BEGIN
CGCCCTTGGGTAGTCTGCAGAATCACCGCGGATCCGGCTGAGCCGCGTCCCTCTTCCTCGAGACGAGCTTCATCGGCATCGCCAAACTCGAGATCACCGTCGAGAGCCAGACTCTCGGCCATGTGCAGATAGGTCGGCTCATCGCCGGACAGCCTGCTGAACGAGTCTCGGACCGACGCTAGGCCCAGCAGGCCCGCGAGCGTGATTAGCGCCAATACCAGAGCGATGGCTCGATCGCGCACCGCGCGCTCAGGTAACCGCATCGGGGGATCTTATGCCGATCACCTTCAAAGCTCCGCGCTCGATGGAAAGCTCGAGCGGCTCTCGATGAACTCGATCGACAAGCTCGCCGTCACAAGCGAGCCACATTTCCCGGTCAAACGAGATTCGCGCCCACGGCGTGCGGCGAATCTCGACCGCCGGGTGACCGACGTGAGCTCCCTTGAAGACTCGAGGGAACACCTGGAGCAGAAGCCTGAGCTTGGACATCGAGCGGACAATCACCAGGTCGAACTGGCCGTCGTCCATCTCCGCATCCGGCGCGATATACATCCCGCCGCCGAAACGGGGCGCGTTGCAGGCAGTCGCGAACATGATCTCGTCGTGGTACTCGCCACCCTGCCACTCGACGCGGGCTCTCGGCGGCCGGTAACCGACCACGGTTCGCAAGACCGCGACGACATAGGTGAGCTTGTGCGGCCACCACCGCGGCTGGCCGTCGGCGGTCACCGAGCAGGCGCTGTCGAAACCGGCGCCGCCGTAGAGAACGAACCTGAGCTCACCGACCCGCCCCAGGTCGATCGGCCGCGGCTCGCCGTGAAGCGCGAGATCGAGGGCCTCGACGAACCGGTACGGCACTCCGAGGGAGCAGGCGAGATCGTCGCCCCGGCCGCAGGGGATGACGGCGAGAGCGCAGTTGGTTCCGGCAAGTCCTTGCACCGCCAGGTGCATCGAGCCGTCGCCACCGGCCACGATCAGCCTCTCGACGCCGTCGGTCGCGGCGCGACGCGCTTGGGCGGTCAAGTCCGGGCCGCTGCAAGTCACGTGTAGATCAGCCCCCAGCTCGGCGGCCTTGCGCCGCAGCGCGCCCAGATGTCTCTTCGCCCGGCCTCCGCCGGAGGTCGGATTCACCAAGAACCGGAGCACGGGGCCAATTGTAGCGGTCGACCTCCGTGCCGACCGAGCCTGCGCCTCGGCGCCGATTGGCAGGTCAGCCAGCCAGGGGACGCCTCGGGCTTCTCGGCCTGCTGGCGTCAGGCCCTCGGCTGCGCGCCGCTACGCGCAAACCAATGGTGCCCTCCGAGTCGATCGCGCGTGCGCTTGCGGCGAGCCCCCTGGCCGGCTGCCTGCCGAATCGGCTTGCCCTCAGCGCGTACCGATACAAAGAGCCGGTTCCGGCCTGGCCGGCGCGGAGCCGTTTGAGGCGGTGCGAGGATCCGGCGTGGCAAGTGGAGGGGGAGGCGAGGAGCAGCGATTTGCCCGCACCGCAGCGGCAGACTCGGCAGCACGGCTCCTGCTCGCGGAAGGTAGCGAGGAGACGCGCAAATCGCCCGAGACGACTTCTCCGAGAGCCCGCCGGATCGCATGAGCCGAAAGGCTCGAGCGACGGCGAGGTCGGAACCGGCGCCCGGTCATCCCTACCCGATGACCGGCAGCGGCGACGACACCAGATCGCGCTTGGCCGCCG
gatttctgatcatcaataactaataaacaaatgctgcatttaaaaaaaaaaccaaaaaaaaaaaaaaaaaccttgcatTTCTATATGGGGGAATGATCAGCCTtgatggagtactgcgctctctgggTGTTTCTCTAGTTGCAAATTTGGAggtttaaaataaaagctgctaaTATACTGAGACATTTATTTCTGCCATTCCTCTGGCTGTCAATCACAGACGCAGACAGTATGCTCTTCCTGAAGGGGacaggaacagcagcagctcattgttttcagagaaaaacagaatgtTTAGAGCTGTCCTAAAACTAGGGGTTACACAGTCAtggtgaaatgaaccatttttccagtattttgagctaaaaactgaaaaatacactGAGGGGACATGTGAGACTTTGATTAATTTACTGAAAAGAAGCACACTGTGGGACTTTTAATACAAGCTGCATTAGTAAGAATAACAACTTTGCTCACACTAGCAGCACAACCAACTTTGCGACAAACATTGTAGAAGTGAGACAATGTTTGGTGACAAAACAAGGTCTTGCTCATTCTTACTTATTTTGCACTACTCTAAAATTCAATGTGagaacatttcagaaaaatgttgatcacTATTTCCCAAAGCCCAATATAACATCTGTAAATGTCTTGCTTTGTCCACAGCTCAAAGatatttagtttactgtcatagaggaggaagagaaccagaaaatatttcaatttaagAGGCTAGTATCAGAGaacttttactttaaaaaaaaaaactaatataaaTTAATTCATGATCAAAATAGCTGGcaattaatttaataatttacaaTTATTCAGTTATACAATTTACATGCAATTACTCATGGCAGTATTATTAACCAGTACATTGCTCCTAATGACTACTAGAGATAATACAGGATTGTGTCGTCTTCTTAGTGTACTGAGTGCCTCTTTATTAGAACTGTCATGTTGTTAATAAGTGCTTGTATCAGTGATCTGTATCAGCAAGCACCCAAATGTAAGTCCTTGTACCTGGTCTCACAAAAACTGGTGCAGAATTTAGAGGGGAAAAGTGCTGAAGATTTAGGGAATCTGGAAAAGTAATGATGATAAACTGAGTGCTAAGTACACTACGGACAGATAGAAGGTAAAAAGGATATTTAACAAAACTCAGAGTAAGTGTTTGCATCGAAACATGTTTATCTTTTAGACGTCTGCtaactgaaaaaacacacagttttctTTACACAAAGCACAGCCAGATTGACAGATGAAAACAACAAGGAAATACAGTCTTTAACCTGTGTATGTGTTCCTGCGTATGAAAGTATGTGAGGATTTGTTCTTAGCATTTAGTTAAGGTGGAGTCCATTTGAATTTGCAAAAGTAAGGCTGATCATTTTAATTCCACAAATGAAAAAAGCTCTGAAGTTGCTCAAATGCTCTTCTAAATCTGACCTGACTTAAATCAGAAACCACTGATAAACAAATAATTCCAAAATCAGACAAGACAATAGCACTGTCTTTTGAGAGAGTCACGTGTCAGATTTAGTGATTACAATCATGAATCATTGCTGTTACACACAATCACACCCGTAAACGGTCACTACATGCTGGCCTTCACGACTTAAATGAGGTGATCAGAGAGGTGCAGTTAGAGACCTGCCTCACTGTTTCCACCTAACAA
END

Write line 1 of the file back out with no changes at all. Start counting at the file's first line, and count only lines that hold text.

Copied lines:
CGCCCTTGGGTAGTCTGCAGAATCACCGCGGATCCGGCTGAGCCGCGTCCCTCTTCCTCGAGACGAGCTTCATCGGCATCGCCAAACTCGAGATCACCGTCGAGAGCCAGACTCTCGGCCATGTGCAGATAGGTCGGCTCATCGCCGGACAGCCTGCTGAACGAGTCTCGGACCGACGCTAGGCCCAGCAGGCCCGCGAGCGTGATTAGCGCCAATACCAGAGCGATGGCTCGATCGCGCACCGCGCGCTCAGGTAACCGCATCGGGGGATCTTATGCCGATCACCTTCAAAGCTCCGCGCTCGATGGAAAGCTCGAGCGGCTCTCGATGAACTCGATCGACAAGCTCGCCGTCACAAGCGAGCCACATTTCCCGGTCAAACGAGATTCGCGCCCACGGCGTGCGGCGAATCTCGACCGCCGGGTGACCGACGTGAGCTCCCTTGAAGACTCGAGGGAACACCTGGAGCAGAAGCCTGAGCTTGGACATCGAGCGGACAATCACCAGGTCGAACTGGCCGTCGTCCATCTCCGCATCCGGCGCGATATACATCCCGCCGCCGAAACGGGGCGCGTTGCAGGCAGTCGCGAACATGATCTCGTCGTGGTACTCGCCACCCTGCCACTCGACGCGGGCTCTCGGCGGCCGGTAACCGACCACGGTTCGCAAGACCGCGACGACATAGGTGAGCTTGTGCGGCCACCACCGCGGCTGGCCGTCGGCGGTCACCGAGCAGGCGCTGTCGAAACCGGCGCCGCCGTAGAGAACGAACCTGAGCTCACCGACCCGCCCCAGGTCGATCGGCCGCGGCTCGCCGTGAAGCGCGAGATCGAGGGCCTCGACGAACCGGTACGGCACTCCGAGGGAGCAGGCGAGATCGTCGCCCCGGCCGCAGGGGATGACGGCGAGAGCGCAGTTGGTTCCGGCAAGTCCTTGCACCGCCAGGTGCATCGAGCCGTCGCCACCGGCCACGATCAGCCTCTCGACGCCGTCGGTCGCGGCGCGACGCGCTTGGGCGGTCAAGTCCGGGCCGCTGCAAGTCACGTGTAGATCAGCCCCCAGCTCGGCGGCCTTGCGCCGCAGCGCGCCCAGATGTCTCTTCGCCCGGCCTCCGCCGGAGGTCGGATTCACCAAGAACCGGAGCACGGGGCCAATTGTAGCGGTCGACCTCCGTGCCGACCGAGCCTGCGCCTCGGCGCCGATTGGCAGGTCAGCCAGCCAGGGGACGCCTCGGGCTTCTCGGCCTGCTGGCGTCAGGCCCTCGGCTGCGCGCCGCTACGCGCAAACCAATGGTGCCCTCCGAGTCGATCGCGCGTGCGCTTGCGGCGAGCCCCCTGGCCGGCTGCCTGCCGAATCGGCTTGCCCTCAGCGCGTACCGATACAAAGAGCCGGTTCCGGCCTGGCCGGCGCGGAGCCGTTTGAGGCGGTGCGAGGATCCGGCGTGGCAAGTGGAGGGGGAGGCGAGGAGCAGCGATTTGCCCGCACCGCAGCGGCAGACTCGGCAGCACGGCTCCTGCTCGCGGAAGGTAGCGAGGAGACGCGCAAATCGCCCGAGACGACTTCTCCGAGAGCCCGCCGGATCGCATGAGCCGAAAGGCTCGAGCGACGGCGAGGTCGGAACCGGCGCCCGGTCATCCCTACCCGATGACCGGCAGCGGCGACGACACCAGATCGCGCTTGGCCGCCG